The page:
It took a little while to get it going, since I’ve been employed now for 6 weeks. Same as our new CEO. As a matter of fact, my orientation was cut short for an all-hands to inform us of the matter. It makes for an interesting background to my entree into this company.
For me the objective when I started was simple; shadow another coach, and find a team needing help with Scrum and embed with them. Stand ups were attended, training delivered, some work off loaded from other team members and contacts made. It was through one of these contacts I made myself that the engagement was uncovered.
I was invited to a Sprint Review and brought along another coach. Not wanting to be late for a meeting with our team, my colleague took off right after while I stuck around to speak with the Product Owner. The Scrum Master had recently vacated the spot. The Product Owner was really trying to sell me on embedding with them and seemed very open to any help.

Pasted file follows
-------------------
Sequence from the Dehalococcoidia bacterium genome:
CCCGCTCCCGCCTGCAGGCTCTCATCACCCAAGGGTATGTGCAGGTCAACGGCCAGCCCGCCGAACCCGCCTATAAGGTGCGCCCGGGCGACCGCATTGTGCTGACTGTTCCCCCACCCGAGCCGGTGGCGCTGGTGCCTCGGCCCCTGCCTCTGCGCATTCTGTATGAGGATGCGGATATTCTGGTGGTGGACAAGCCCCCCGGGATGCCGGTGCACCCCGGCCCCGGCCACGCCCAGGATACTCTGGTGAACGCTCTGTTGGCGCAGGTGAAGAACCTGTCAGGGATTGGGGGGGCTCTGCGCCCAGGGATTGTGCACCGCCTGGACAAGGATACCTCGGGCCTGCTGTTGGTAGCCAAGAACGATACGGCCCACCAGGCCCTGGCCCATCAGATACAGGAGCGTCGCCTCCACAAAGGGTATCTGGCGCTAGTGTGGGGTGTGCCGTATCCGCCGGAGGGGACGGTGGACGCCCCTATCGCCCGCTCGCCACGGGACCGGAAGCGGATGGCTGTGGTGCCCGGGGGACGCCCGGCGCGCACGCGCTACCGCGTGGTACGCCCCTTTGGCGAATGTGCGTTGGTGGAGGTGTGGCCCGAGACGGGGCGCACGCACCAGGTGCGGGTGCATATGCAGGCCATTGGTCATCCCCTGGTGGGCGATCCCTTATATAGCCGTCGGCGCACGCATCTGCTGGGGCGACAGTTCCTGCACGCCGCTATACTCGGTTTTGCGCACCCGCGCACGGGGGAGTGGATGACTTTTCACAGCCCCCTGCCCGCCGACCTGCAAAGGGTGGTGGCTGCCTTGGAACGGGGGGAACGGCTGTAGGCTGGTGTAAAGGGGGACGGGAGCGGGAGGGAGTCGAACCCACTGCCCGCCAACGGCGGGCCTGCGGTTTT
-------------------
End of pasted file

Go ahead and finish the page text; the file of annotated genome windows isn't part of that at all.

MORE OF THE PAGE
The Scrum Master role was put on a developer, making the role his biggest impediment. Since he was thrown into it with no notice, there was the possibility the role could become one of the team’s biggest impediment. Eager to embed and ready to really feel effective, I bit at the chance.
Iterations are only a week on this team and end on Tuesdays. I joined the team the day before one ended and we agreed I’d take over the Scrum Master role starting with the next one. Trying to ditch expectations I just wanted to understand where they were at. In preparation for starting an iteration, I was invited along on a meeting to prioritize the Product Backlog.
In this meeting a subset of the team took a punch-list of all the stuff left to do for a rapidly approaching release and then assign people to it. It is almost entirely features, a true bonus. Attending were the Product Owner, a Project Manager, Team Lead, the current Scrum Master, and myself. Although the roles of User Environment Design(UED), performance, configuration management, QA are a part of the development effort, the planning does not include anyone besides coders. The Product Owner is ok with de-scoping because of date dependencies. Another plus.
At the end of the meeting we had the rest of this time mapped out on the white board, MPP style, with the help of the Project Manager. I was able to get approximate sizes on the task to help prioritize and predict completions. I now wonder what tomorrow’s Sprint Planning will be like.